Immigrants are being locked away in cells for an extra two hours a day in Britain’s largest detention centre as part of a cost-cutting exercise, undercover footage reveals.
Covert filming in Harmondsworth detention centre also showed staff complaining of being at breaking point and having to work 13-and-a-half-hour shifts since being taken over by a new private contractor.
The footage was shot by a detainee for Corporate Watch on a secret camera, as part of a five-month investigation into Mitie, the outsourcing firm that took over Harmondsworth in September 2014 under a multimillion pound Home Office contract.
Home Office staff admit in the recordings that conditions in Harmondsworth are “shit”, and that detainees are not allowed to show what goes on inside the detention centre because the Government “don’t want the bad publicity that would entail”.
Another video shows a guard saying that the new Mitie management makes staff work more shifts and get less rest. He says of the impact of 13-and-a-half-hour shifts: “It’s just gonna break. There’s only so much people can take.”
Phil Miller, a researcher for Corporate Watch, said: “The Harmondsworth videos, coming straight after the exposé of Yarl’s Wood, reveal that the problems with immigration detention cannot be isolated to one centre.”
Mitie’s contract is worth £180m over eight years and involves merging Harmondsworth’s 615-bed facility with the adjacent Colnbrook detention centre to create space for 1,000 detainees.
Paul Morrison, Mitie’s most senior manager at Harmondsworth, is caught on camera telling detainees that they will be locked inside their cells for two hours longer at night. He justifies the change by saying they need more staff on in the day. A spokeswoman for Mitie said: “Detainees have significantly increased access to communal activities”, and a new games room.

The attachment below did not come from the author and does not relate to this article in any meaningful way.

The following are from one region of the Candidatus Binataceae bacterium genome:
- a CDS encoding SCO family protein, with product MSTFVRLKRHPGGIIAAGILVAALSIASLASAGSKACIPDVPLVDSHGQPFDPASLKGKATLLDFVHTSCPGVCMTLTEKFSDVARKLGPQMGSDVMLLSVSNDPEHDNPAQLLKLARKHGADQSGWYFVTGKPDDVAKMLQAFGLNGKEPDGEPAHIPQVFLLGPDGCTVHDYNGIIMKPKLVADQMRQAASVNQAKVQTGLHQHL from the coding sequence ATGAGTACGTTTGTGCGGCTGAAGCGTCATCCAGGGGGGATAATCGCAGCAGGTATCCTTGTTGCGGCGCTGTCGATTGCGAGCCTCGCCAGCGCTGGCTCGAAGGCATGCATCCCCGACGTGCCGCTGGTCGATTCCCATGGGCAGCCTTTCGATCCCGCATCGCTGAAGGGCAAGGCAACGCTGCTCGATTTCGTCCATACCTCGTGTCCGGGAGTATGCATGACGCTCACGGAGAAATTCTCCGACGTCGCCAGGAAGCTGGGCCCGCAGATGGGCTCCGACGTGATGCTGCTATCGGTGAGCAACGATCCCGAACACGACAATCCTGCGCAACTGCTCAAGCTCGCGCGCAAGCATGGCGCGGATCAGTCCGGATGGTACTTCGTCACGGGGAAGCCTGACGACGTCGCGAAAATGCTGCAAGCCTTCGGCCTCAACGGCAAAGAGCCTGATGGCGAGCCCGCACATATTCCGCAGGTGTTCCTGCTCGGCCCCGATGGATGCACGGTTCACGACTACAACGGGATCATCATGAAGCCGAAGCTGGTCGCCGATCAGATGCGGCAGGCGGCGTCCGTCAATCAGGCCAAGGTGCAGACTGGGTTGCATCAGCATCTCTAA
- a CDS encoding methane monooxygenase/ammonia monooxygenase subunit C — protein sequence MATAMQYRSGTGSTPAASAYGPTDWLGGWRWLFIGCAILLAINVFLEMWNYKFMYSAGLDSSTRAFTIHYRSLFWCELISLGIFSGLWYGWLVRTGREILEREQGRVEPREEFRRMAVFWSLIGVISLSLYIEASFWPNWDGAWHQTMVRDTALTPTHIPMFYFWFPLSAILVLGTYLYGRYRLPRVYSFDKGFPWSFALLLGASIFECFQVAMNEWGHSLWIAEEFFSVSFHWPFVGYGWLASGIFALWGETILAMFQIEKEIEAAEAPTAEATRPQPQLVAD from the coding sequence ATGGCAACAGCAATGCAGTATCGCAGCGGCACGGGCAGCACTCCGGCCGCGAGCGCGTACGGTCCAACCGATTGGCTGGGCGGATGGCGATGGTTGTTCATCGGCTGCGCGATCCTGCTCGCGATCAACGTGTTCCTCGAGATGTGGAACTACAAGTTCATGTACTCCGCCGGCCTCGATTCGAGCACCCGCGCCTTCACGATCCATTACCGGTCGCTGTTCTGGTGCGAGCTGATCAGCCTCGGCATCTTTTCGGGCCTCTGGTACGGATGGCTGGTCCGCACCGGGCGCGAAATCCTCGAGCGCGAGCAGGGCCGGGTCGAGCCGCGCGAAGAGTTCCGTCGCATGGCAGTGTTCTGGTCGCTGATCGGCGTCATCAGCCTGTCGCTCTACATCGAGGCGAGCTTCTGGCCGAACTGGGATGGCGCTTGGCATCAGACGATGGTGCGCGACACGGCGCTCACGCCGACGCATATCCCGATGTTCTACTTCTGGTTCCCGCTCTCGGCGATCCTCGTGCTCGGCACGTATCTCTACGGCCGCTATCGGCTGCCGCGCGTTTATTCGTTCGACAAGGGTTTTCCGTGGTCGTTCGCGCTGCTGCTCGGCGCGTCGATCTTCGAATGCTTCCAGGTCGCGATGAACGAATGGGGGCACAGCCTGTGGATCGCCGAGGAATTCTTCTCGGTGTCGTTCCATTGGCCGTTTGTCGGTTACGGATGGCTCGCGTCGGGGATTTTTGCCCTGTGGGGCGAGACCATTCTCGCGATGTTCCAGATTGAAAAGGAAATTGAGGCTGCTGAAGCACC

The secret footage, broadcast on Channel 4 News last night, comes days after the programme showed a guard at Bedfordshire’s Yarl’s Wood immigration removal centre calling inmates “animals”.
During the period covered in the Harmondsworth videos – October and November last year – 43 per cent of those exiting the centre were released rather than deported, according to the latest Home Office statistics.
A spokeswoman for Mitie said: “The centre is not at breaking point. We have implemented new working practices and shift patterns to meet the demands of the new contract. During the six-month mobilisation period prior to the contract transferring to Mitie we undertook extensive on-site consultation with all existing members of staff at the centre.”
A Home Office spokesman said: "The dignity and welfare of all those in our care is of the utmost importance — we will accept nothing but the highest standards from companies employed to manage the detention estate.
"Channel 4’s reports this week have raised a number of serious allegations about the conduct of staff employed by detention estate contractors. We expect all of the companies concerned to carry out thorough and immediate investigations into these allegations and we will not hesitate to take whatever action we think appropriate in response."Reuse content